LIMA, Ohio Despite a human population of some 11 million, Ohio is perennially one of the top fur-producing states in the U. S., with trappers taking tens of thousands of raccoons, muskrats, mink, coyotes, foxes, and yes, even skunks.
The Buckeye State is also center of the North American trapping universe this weekend, as the National Trappers Association (www.nationaltrappers.com) holds its annual convention its 50th at the Allen County Fairgrounds near Lima.
"What you'll see here at the convention this weekend are trapping demonstrations, literally tons of new trapping equipment for sale, and a giant swap meet of used equipment," said Karola Owen, vice president and spokeswoman for the NTA. "We're expecting several thousand people."
Attending an NTA convention is an odiferous affair. With hundreds if not thousands of gallons of fox and coyote urine for sale, as well as untold bottles of furbearer lure and bait, walking through the various commercial buildings filled with vendors is a memorable experience. No doubt the furbearers living within miles of the Allen County Fairgrounds think it's heaven.
"The National Trappers Association began 50 years ago to combat anti-trapping legislation," said Kraig Kaatz, current president of the NTA. "Today, that focus continues, only now anti-trappers are also using the court system and ballot initiatives to try and end trapping."
As an example, Kaatz mentioned an upcoming trapping battle looming in Montana.
As a result of previous trapping bans, the U. S. is a patchwork of various trapping regulations, varying by state. For instance, a trap or snare legal in one state might be completely banned in an adjacent state. Some states have banned foot-hold traps altogether, while others have outlawed trapping on public land. Kaatz said that such states as California and Massachusetts still allow trapping, but with cage-type traps only.
Kaatz estimates there are currently anywhere from 140,000 to 160,000 trappers in North America, but says that number is slowly dwindling. Asked if trapping is a dying sport, he had this to say.
"Admittedly, it's becoming more and more difficult to get young people involved in trapping, simply because of the time commitment required," he said. "For example, if you put a trap in the ground, by law you have to check it every day or every other day, depending upon the state game laws where you trap. Most young people don't have that kind of time anymore, so they end up doing other things. It's understandable, but not what we'd like to see ...," Kaatz said.
Pete Hammond of Idaho presented the opening seminar of the convention (Thursday morning), giving trappers tips on taking fox and coyotes. A wildlife depredation trapper in four western states, Hammond has been trapping some 53 years. During that time he estimates he's caught tens of thousands of furbearers.
"In just one state two years ago, New Mexico, I caught 168 bobcats, 571 coyotes, more than 300 foxes, and five mountain lions," Hammond said. Not bad for a 68-year-old outdoorsman.
Asked his opinion of the most difficult species to trap, Hammond said coyote. "Cause everybody chases 'em, and they get trap shy," he said. "I don't know if they're smart or just naturally timid. But if a coyote gets his toes pinched by a trap and not caught the first time, then he really becomes smart and tough to catch."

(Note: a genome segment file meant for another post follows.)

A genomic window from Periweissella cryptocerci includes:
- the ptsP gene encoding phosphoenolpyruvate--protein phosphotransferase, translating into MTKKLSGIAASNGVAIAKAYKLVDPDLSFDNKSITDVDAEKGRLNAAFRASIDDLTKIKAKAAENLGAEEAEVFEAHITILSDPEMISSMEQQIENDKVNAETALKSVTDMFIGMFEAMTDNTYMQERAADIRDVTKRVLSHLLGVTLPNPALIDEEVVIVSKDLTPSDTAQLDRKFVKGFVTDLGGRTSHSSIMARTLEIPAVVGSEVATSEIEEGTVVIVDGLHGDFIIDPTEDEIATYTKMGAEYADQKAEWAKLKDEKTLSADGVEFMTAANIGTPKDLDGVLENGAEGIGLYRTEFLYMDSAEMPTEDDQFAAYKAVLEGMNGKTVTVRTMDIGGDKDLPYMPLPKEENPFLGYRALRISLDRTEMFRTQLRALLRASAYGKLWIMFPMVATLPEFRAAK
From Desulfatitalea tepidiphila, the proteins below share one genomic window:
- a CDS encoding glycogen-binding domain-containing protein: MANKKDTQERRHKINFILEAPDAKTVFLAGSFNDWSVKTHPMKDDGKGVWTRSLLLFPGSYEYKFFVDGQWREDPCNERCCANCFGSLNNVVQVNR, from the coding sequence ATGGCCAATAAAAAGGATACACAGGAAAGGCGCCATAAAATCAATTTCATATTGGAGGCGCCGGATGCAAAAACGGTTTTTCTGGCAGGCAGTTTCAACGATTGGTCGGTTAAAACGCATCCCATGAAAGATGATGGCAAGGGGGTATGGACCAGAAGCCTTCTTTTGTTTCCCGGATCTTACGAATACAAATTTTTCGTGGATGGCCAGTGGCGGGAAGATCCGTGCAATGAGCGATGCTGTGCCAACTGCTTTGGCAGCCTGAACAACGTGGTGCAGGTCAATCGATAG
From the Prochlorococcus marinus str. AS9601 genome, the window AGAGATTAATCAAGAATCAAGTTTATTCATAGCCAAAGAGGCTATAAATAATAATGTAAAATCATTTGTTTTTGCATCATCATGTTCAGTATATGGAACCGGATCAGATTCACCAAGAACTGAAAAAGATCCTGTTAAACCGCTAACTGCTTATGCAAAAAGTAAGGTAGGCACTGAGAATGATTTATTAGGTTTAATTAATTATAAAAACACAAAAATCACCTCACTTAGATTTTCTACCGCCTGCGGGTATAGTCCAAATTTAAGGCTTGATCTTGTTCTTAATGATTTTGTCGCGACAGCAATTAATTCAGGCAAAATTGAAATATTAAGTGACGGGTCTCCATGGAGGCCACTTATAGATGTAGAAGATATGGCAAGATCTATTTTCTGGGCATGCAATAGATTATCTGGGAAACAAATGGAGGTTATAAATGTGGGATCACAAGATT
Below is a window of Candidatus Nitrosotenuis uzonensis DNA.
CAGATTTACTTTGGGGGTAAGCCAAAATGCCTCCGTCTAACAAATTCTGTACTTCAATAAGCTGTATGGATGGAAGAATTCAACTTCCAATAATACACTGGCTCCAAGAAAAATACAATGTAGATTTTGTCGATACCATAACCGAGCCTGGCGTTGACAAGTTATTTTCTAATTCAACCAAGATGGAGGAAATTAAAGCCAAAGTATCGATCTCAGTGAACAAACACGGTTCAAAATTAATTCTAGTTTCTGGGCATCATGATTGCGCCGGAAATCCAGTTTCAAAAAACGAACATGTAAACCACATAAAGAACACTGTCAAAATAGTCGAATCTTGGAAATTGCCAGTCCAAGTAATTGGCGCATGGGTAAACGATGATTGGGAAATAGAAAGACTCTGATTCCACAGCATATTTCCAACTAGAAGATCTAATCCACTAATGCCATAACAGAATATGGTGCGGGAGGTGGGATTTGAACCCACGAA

Surprisingly, Hammond said that mountain lions are not particularly difficult to trap. "They're very predictable," he said, "creatures of habit. For instance, if they get to preying on a deer herd congregated in a wintering yard, they will come and go along the same routes day after day, so you can blind set traps along those trails."
About 80 percent of the furs caught in North America are exported to places such as Russia and China. Unfortunately, current fur prices in the U. S. are very low, dropping along with the economy some 50 percent from just a year ago.
Ohioan Art Scott is a founding member of the NTA who has been trapping 76 years. "I hold NTA membership card No. 3," he said. "The guys that had cards Nos. 1 and 2 two are now dead."
Scott began trapping in 1932 with just one trap. "I caught six muskrats that first year, and I remember the price was 45 cents per rat at the beginning of the season, then jumped up to 90 cents near the end of the season," he said. "I thought I was rich, but back then you could buy a dozen traps for less than a dollar."
Over the years, Scott has seen changes both in the sport of trapping and the animals themselves. "When I was a kid, just about every boy living in a rural area trapped," he said. "That's just what we did in the winter to make a little extra money. Today, many of those same areas we once trapped are now cities or suburbs, so furbearers have lost a lot of habitat. And as a result, some wildlife has moved into the cities. You didn't see 'coons living in towns back then like you do today."
During his lifetime Art Scott estimates he's trapped several thousand foxes, hundreds of coyotes, and more than 1,000 beaver. But he said that it's difficult to make any money trapping these days, because trapping equipment continues to go up in price while fur prices continue to tumble.
"I ran a 100-mile trapline last year, but at the end of the season I still ended up $1,400 in the hole," Scott said. "If anything ever kills trapping, it will be the economics of it…"
The NTA convention will end at noon on Sunday.
W. H. "Chip" Gross is a professional outdoors writer/photographer from Fredericktown, Ohio and a frequent contributor to ESPNoutdoors.com. He may be reached for comment through his Web site: www.chipgross.com.